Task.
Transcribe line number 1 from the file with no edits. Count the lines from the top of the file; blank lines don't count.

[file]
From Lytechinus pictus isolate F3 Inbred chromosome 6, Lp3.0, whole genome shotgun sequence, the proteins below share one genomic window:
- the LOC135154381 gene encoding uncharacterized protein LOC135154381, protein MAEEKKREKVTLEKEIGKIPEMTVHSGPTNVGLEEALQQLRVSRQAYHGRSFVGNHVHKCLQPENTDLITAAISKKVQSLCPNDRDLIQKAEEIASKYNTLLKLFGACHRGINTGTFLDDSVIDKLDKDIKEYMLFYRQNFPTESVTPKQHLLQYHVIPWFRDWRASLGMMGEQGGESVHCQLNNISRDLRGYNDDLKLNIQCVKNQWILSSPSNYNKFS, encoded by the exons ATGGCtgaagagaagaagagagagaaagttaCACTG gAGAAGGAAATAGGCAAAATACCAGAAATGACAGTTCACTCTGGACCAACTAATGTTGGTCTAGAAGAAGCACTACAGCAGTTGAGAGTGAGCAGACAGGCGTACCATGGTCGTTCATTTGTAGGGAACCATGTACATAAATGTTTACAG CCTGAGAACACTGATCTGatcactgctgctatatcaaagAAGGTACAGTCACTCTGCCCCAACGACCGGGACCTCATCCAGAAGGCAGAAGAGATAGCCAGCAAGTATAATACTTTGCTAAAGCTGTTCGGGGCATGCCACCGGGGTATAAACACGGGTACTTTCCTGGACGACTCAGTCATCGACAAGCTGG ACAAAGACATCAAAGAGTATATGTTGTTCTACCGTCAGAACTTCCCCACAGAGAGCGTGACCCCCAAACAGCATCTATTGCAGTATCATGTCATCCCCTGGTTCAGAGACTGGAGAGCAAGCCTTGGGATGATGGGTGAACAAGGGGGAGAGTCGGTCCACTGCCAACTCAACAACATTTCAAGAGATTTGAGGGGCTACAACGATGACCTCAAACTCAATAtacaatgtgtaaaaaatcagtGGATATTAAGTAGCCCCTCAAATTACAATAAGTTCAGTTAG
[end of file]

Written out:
From Lytechinus pictus isolate F3 Inbred chromosome 6, Lp3.0, whole genome shotgun sequence, the proteins below share one genomic window: